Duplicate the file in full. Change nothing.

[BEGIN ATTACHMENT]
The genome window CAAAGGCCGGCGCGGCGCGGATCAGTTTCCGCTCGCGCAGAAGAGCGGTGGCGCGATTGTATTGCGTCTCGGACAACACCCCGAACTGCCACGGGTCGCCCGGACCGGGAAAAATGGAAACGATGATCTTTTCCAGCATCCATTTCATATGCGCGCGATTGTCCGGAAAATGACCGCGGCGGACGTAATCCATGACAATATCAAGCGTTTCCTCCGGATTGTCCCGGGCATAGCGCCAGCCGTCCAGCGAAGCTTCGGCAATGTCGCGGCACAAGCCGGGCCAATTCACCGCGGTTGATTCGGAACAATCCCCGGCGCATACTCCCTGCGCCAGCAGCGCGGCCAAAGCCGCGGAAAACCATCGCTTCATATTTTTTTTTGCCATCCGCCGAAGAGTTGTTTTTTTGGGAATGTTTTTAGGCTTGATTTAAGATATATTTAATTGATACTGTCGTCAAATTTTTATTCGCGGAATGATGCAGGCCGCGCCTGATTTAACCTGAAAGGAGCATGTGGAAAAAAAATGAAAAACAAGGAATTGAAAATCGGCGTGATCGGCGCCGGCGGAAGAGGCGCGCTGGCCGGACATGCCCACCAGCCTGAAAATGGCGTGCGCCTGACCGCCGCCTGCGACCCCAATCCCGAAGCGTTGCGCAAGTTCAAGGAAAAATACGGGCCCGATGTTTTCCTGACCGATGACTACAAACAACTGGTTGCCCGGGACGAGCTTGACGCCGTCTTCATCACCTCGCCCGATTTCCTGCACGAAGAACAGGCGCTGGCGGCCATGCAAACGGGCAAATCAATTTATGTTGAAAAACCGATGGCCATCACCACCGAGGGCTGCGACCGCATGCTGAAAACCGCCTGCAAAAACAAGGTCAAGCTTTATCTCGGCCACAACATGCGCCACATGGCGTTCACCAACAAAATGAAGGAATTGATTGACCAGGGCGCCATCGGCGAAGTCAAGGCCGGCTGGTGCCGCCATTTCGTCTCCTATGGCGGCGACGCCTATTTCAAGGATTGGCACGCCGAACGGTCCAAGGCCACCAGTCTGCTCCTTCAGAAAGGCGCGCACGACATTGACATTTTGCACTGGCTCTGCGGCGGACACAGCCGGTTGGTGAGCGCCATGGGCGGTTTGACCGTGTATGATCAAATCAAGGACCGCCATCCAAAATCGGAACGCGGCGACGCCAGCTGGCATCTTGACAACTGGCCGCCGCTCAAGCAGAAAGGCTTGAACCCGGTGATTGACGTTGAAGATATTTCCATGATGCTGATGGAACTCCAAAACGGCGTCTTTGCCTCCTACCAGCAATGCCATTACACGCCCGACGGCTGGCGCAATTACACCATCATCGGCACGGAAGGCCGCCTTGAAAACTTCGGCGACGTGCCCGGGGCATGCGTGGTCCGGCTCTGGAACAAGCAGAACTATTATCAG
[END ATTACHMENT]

The genome window CAAAGGCCGGCGCGGCGCGGATCAGTTTCCGCTCGCGCAGAAGAGCGGTGGCGCGATTGTATTGCGTCTCGGACAACACCCCGAACTGCCACGGGTCGCCCGGACCGGGAAAAATGGAAACGATGATCTTTTCCAGCATCCATTTCATATGCGCGCGATTGTCCGGAAAATGACCGCGGCGGACGTAATCCATGACAATATCAAGCGTTTCCTCCGGATTGTCCCGGGCATAGCGCCAGCCGTCCAGCGAAGCTTCGGCAATGTCGCGGCACAAGCCGGGCCAATTCACCGCGGTTGATTCGGAACAATCCCCGGCGCATACTCCCTGCGCCAGCAGCGCGGCCAAAGCCGCGGAAAACCATCGCTTCATATTTTTTTTTGCCATCCGCCGAAGAGTTGTTTTTTTGGGAATGTTTTTAGGCTTGATTTAAGATATATTTAATTGATACTGTCGTCAAATTTTTATTCGCGGAATGATGCAGGCCGCGCCTGATTTAACCTGAAAGGAGCATGTGGAAAAAAAATGAAAAACAAGGAATTGAAAATCGGCGTGATCGGCGCCGGCGGAAGAGGCGCGCTGGCCGGACATGCCCACCAGCCTGAAAATGGCGTGCGCCTGACCGCCGCCTGCGACCCCAATCCCGAAGCGTTGCGCAAGTTCAAGGAAAAATACGGGCCCGATGTTTTCCTGACCGATGACTACAAACAACTGGTTGCCCGGGACGAGCTTGACGCCGTCTTCATCACCTCGCCCGATTTCCTGCACGAAGAACAGGCGCTGGCGGCCATGCAAACGGGCAAATCAATTTATGTTGAAAAACCGATGGCCATCACCACCGAGGGCTGCGACCGCATGCTGAAAACCGCCTGCAAAAACAAGGTCAAGCTTTATCTCGGCCACAACATGCGCCACATGGCGTTCACCAACAAAATGAAGGAATTGATTGACCAGGGCGCCATCGGCGAAGTCAAGGCCGGCTGGTGCCGCCATTTCGTCTCCTATGGCGGCGACGCCTATTTCAAGGATTGGCACGCCGAACGGTCCAAGGCCACCAGTCTGCTCCTTCAGAAAGGCGCGCACGACATTGACATTTTGCACTGGCTCTGCGGCGGACACAGCCGGTTGGTGAGCGCCATGGGCGGTTTGACCGTGTATGATCAAATCAAGGACCGCCATCCAAAATCGGAACGCGGCGACGCCAGCTGGCATCTTGACAACTGGCCGCCGCTCAAGCAGAAAGGCTTGAACCCGGTGATTGACGTTGAAGATATTTCCATGATGCTGATGGAACTCCAAAACGGCGTCTTTGCCTCCTACCAGCAATGCCATTACACGCCCGACGGCTGGCGCAATTACACCATCATCGGCACGGAAGGCCGCCTTGAAAACTTCGGCGACGTGCCCGGGGCATGCGTGGTCCGGCTCTGGAACAAGCAGAACTATTATCAG